JACKSON, Mississippi — Mississippi lawmakers are being asked to spend millions more dollars on education, Medicaid, mental health and other state services for the coming year.
A few state agency directors made requests Monday as the Joint Legislative Budget Committee opened two days of public hearings. The 14 committee members are in the early stages of considering how to spend taxpayers' money during fiscal 2017, which begins July 1.
The current year's state budget is about $6.3 billion, and state economist Darrin Webb told lawmakers Monday that trends point toward slow economic growth. That would translate to a modest increase in state tax collections.
"One area the state continues to struggle is in income growth," Webb said.
State Superintendent of Education Carey Wright is requesting an additional $250 million, a 9.6 percent budget increase for elementary and secondary schools.
Medicaid director David Dzielak is requesting an additional $72 million, which is about a 7.4 percent increase in state funding for the government health insurance program for the needy.
The Department of Mental Health is requesting an additional $29 million, which is about a 4.7 percent increase, executive director Diana Mikula said.
Several times during the hearing Monday, lawmakers asked agency directors about budget cuts that would be needed if a judge orders the state to put more money into a budget formula known as the Mississippi Adequate Education Program. The formula was put into law in 1997, but has been fully funded only two years since then.
Initiative 42, which will be on the Nov. 3 ballot, seeks to require the state to fund "an adequate and efficient system of public schools."
Legislative leaders who oppose the initiative say it could take budget-writing power away from the House and Senate and put it in the hands of a judge.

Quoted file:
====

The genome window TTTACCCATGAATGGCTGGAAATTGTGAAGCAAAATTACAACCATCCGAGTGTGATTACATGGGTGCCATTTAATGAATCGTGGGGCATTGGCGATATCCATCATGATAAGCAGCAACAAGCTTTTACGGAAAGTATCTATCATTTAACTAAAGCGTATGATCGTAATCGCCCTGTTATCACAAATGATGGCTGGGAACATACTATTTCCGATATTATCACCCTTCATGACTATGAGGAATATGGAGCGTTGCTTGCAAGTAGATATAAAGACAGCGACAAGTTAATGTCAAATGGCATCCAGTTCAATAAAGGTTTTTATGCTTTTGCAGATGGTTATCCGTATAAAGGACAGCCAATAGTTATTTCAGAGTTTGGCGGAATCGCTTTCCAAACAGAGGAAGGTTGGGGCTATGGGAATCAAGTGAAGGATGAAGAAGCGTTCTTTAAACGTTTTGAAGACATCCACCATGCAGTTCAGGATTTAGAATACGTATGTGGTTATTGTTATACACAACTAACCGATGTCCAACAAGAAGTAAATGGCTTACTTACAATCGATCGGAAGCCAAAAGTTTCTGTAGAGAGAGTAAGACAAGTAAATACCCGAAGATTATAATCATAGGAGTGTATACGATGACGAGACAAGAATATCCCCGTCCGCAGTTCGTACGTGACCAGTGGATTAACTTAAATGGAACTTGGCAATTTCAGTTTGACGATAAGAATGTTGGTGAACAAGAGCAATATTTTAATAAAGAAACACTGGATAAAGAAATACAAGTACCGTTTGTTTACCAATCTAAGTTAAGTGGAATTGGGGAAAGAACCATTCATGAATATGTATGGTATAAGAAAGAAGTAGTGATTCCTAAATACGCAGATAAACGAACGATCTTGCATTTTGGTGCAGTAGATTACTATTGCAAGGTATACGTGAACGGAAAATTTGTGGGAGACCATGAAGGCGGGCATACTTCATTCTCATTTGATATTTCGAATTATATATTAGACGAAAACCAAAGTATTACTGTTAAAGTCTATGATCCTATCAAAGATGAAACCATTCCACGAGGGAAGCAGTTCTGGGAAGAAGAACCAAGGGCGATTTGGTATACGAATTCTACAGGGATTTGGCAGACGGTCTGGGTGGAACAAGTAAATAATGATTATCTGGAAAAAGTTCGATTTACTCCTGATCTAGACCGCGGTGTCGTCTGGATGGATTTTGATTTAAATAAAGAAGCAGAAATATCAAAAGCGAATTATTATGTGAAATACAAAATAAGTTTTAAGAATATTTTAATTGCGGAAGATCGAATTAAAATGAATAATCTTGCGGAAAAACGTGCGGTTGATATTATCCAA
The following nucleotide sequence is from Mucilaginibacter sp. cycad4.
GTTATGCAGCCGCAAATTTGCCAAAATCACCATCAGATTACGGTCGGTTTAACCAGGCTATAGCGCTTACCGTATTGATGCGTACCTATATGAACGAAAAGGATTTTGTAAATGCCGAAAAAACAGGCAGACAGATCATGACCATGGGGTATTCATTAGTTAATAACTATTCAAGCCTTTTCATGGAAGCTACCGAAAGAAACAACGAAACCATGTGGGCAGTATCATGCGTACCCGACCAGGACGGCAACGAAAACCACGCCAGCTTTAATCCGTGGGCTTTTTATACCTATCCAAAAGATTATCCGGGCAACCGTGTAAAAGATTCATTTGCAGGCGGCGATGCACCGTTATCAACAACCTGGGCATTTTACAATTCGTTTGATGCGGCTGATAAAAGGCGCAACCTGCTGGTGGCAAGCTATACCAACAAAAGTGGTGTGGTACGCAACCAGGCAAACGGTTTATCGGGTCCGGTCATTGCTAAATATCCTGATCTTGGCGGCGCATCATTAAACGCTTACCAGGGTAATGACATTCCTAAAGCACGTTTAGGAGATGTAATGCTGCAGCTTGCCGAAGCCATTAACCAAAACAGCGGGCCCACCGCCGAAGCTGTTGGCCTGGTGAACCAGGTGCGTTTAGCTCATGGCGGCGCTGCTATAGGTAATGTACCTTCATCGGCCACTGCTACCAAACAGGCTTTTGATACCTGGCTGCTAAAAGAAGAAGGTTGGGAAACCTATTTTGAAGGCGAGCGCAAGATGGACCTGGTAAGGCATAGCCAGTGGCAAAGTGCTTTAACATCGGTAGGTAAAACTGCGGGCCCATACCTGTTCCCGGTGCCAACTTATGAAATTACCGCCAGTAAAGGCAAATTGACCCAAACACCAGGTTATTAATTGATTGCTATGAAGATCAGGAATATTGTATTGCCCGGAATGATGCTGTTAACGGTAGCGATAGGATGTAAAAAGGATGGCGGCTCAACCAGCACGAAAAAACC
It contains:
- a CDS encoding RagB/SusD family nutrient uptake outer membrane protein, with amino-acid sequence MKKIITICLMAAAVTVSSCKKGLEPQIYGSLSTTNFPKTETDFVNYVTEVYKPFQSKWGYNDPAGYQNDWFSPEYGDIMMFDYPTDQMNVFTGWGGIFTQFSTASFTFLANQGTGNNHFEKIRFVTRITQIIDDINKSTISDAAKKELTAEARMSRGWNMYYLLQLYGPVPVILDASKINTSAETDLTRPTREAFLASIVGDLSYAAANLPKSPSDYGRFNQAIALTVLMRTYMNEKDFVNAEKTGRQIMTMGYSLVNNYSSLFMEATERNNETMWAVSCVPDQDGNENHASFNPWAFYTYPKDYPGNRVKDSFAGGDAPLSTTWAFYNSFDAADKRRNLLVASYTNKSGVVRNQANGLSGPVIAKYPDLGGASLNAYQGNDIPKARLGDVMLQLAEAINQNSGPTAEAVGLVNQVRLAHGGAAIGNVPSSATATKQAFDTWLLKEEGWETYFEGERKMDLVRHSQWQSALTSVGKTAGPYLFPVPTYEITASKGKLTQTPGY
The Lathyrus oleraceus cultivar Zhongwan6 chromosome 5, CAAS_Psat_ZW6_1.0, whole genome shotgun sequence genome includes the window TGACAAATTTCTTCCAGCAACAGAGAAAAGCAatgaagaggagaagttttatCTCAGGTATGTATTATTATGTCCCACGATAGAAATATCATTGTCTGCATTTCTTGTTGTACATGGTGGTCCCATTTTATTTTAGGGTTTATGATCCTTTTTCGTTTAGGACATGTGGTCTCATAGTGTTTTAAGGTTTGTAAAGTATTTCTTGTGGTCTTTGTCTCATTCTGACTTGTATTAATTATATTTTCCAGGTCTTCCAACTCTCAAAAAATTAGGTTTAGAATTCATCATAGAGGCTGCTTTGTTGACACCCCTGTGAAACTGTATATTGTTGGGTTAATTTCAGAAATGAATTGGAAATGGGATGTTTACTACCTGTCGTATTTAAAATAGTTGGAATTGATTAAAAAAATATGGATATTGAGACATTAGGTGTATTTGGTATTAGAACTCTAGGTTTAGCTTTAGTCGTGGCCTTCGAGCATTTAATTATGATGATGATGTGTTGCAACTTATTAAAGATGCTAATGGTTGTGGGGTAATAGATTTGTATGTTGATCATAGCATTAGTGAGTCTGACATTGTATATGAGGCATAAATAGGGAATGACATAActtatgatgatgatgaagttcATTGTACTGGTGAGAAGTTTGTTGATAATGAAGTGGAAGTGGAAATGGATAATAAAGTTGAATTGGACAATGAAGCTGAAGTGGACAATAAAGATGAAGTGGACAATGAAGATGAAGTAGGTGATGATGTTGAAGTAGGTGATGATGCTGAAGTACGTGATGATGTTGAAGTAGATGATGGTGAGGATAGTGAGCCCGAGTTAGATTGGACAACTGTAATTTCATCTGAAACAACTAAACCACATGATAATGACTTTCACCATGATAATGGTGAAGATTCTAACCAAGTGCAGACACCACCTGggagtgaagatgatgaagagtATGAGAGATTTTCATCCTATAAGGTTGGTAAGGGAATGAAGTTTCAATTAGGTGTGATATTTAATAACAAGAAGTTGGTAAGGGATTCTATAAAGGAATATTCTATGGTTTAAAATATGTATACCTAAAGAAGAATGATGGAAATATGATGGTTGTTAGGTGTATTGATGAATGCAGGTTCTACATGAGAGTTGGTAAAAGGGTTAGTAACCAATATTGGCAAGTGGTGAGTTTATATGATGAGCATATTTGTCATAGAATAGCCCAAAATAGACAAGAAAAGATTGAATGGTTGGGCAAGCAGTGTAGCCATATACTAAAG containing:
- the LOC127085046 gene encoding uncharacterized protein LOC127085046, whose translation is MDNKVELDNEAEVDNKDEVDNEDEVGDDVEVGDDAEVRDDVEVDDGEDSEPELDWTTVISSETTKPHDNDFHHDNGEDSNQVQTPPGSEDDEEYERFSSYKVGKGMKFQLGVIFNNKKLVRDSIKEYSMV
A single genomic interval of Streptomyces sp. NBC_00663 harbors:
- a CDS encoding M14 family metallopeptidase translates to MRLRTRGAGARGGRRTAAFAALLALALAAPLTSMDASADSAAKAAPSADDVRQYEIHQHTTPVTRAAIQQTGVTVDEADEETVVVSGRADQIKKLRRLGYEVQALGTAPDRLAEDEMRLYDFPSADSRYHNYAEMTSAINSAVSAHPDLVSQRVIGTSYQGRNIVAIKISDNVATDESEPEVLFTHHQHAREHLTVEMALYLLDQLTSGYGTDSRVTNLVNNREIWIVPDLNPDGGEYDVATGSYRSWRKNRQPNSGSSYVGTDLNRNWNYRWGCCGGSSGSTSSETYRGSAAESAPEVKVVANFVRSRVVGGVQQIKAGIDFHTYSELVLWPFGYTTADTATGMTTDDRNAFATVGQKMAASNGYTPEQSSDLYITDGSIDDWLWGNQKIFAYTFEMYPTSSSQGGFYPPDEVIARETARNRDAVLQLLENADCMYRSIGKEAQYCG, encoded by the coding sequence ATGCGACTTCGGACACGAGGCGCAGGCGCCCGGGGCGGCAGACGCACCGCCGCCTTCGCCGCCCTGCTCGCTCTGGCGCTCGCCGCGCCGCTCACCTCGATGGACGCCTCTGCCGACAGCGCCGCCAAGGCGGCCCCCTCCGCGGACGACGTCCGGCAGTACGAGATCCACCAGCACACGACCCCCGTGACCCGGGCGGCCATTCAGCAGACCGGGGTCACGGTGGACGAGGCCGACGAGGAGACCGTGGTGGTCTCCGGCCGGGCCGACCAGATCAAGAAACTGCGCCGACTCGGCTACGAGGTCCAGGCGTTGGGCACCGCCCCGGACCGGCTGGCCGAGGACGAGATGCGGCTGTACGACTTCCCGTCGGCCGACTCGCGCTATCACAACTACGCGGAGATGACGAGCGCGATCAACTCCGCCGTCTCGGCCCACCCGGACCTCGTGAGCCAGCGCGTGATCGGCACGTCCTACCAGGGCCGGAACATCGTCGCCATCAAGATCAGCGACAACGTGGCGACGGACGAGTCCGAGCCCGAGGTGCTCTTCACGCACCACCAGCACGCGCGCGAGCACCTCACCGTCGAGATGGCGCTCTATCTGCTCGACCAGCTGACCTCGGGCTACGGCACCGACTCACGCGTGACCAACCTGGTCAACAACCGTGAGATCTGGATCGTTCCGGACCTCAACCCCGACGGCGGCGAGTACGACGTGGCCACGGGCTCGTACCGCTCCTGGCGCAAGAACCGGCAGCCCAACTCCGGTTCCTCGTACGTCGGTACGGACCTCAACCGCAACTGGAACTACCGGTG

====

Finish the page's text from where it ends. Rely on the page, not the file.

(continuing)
"As much as 40 percent of the general fund budget probably won't be in the direct control of the Legislature," House Speaker Pro Tempore Greg Snowden, R-Meridian, said Monday.
Patsy Brumfield is spokeswoman 42 for Better Schools, a group touting the initiative. She has said lawmakers such as Snowden are engaging in scare tactics. She says spending increases could be phased in by the Legislature over several years, but citizens would have the right to file a lawsuit if funding falls short.
Although the state superintendent of education has not taken a public stance on Initiative 42, lawmakers asked Wright several questions about whether putting more money into the Mississippi Adequate Education Program during the current budget year would force her to cut spending in other parts of the education budget. She said if she had to enact midyear cuts, that would have a "significant impact" on early childhood programs and on reading coaches who have been hired to work with children in early elementary grades.
"Those reading coaches are worth their weight in gold," Wright said.
All state agencies are required to submit written requests showing how much they propose spending on employees, supplies and services during fiscal 2017. Those are posted to the Legislative Budget Office website: http://1.usa.gov/1KlthMn.
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